Granted Orange Wine is not for everyone. It resides solidly within the category of ‘geek wine.’ But these geeky specimens are precisely what drives wine professionals: the yearning for a taste of every version of every country and culture. So on a recent weekend in New York, I set out to Inoteca Liquori with two friends, a somm from Resto and a somm from Lupa, to delve into a few bottles of Orange. Here is what we liked:
2006 Tenute Dettori Bianco: 100% Vermentino from Sardinia ferments uncrushed on the skins for four days in cement vats (which are growing in popularity especially for biodynamic winemakers) No sulfites are added. The wine is cloudy and golden with a nose of exotic flowers. Its apple-cidery component paired surprisingly well with eggplant parmesan.
2006 La Stoppa Ageno: Malvasia, Trebbiano, and the rare, indiginous-to-Emilia Ortrugo ferment for 30 days on the skins using all natural yeasts. It ages for 12 months and undergoes no filtration of any kind. Saffron and Marigold on the nose lead to brown sugar, honeysuckle, and coffee on the palate. Amber in color and only slightly cloudy, Ageno will benefit from a good decanting. The acidity is pure and refreshing.
Back in Los Angeles, an importer friend came to visit toting a bottle of 2002 Gravner Anfora Ribolla Gialla: Grapes for this Friulian showstopper come from vineyards straddling the Slovenian border. The juice ferments on the skins in large open-topped amphorae without added yeast, temperature control, or sulfites. Natural winemaking in its apogee. This Gravner is honeyed, savory, and mineral all at once. Spiced and complex, it breaks with contemporary wine convention entirely.
So if you’re a trade geek like me or simply an interested consumer, check out the new face of age-old Orange Wine. And keep an open mind. Even if it’s not your cup of tea, it’s pretty fascinating in its own right.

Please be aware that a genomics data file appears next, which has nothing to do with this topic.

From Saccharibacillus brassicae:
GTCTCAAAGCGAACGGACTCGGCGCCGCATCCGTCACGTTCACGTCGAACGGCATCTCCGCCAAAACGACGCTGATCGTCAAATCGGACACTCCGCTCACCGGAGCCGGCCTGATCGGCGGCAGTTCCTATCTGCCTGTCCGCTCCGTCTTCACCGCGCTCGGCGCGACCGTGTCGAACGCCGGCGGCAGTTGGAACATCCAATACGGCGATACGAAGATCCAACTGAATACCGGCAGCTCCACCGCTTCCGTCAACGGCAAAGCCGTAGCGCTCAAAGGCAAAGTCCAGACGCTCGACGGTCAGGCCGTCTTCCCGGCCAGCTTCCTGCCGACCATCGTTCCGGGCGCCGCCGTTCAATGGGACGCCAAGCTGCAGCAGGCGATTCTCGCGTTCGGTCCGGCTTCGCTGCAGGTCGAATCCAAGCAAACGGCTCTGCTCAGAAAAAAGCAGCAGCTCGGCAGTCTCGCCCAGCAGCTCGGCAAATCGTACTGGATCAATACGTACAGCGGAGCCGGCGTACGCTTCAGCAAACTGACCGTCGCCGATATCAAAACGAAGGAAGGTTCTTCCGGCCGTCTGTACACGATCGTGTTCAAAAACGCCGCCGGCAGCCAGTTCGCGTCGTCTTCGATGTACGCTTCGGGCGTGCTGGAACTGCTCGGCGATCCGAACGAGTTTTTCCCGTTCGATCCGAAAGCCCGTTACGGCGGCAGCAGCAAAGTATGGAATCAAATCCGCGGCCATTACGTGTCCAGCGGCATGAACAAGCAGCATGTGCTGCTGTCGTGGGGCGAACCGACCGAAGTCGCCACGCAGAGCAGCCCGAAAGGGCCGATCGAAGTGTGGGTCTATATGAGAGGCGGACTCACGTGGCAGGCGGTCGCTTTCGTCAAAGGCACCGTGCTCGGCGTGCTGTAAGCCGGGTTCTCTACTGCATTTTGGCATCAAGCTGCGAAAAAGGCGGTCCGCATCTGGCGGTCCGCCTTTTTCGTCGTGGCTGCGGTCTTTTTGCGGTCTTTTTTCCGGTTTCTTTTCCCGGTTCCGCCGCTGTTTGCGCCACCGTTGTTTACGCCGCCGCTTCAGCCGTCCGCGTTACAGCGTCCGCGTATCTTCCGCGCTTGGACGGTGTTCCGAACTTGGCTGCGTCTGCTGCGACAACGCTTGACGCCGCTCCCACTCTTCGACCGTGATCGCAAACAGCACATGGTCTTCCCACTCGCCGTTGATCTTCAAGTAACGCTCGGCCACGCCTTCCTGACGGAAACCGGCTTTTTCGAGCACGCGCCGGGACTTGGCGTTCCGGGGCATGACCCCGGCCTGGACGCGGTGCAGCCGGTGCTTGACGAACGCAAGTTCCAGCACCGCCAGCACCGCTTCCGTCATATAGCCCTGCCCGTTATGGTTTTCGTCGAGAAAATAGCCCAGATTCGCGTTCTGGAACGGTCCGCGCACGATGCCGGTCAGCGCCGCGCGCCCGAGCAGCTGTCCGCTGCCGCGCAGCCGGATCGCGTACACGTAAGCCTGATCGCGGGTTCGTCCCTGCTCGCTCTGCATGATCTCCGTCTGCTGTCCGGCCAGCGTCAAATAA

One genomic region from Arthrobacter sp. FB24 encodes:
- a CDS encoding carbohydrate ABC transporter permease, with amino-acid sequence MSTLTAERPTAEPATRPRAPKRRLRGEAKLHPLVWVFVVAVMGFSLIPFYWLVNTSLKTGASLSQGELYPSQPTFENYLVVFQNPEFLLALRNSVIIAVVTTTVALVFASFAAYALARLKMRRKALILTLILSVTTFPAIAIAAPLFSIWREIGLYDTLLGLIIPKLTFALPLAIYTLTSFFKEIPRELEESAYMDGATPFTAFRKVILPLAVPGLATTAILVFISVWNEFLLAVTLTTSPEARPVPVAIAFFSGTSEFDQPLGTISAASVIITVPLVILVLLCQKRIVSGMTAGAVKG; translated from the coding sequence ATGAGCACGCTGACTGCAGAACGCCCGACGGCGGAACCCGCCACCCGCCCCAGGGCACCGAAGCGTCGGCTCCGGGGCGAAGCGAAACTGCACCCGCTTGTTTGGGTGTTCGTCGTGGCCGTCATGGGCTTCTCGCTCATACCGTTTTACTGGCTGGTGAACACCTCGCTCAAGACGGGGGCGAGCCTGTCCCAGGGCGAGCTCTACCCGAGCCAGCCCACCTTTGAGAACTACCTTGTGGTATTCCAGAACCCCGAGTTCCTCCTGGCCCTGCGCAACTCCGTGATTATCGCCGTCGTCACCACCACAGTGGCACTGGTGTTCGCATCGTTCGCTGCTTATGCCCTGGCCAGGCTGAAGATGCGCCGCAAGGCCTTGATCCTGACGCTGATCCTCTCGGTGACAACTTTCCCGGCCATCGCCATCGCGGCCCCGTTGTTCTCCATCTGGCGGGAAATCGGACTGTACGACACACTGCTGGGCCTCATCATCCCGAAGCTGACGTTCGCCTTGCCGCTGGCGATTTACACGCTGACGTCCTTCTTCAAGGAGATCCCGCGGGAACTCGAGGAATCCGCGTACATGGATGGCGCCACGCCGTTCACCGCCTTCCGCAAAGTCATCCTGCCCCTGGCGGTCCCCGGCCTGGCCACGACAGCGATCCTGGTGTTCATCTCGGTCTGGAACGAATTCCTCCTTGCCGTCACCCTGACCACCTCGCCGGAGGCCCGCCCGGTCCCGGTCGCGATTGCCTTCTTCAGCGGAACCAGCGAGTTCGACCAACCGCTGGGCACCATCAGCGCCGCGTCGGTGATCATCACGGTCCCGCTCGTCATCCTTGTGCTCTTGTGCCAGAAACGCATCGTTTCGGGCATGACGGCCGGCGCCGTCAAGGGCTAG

Last night, I had a delicious terroir-driven wine from Hungary. Hungary is mostly known for their dessert wine Tokaji Aszu, but they produce some excellent dry and off-dry wines and they are really ramping up the quality. There is a lot of buzz around the 2009 vintage in France, but 2009 will be a stellar vintage for Hungarian whites as well.
These wines are mostly made from a grape called Furmint. Furmint features flavors of honey, baking spice, nectarine, and lime. I took home the 2006 Demi-Sec from Királyudvar, which wasn’t as sweet as I thought it would be. It was perfect with the Mexican-style plate I had, full of meat, beans and rice. The texture was real silky. My first inclination was to think the body was thin, but that wasn’t true, it was just so, well, silky.
So much of the food we eat here in California is spicy. When my family barbecues steak, they add Montreal steak seasoning, which has red pepper in the blend. We also eat a lot of Mexican and Chinese. White wines with a bit of sweetness pair magically with these foods, maybe with exception of the steak, but hey, to each his own. Many people are completely against wine with any sweetness to it. I’m not sure where that comes from, but it is definitely a social thing to some degree. Some people may think they’ll be looked down upon for drinking a German Riesling, most sommeliers love the sweeter style.
I am absolutely in love with Hungarian wine as well as German Riesling. I implore our readers to try pairing one of these wines with spicy food. After all, do we drink our iced tea with no sugar? Our lemonade with no sugar? Our coca-cola with no sugar? Feel free to pop by and gab with me about these wonderful styles. I can also be emailed about my favorites at Brently@whwc.com.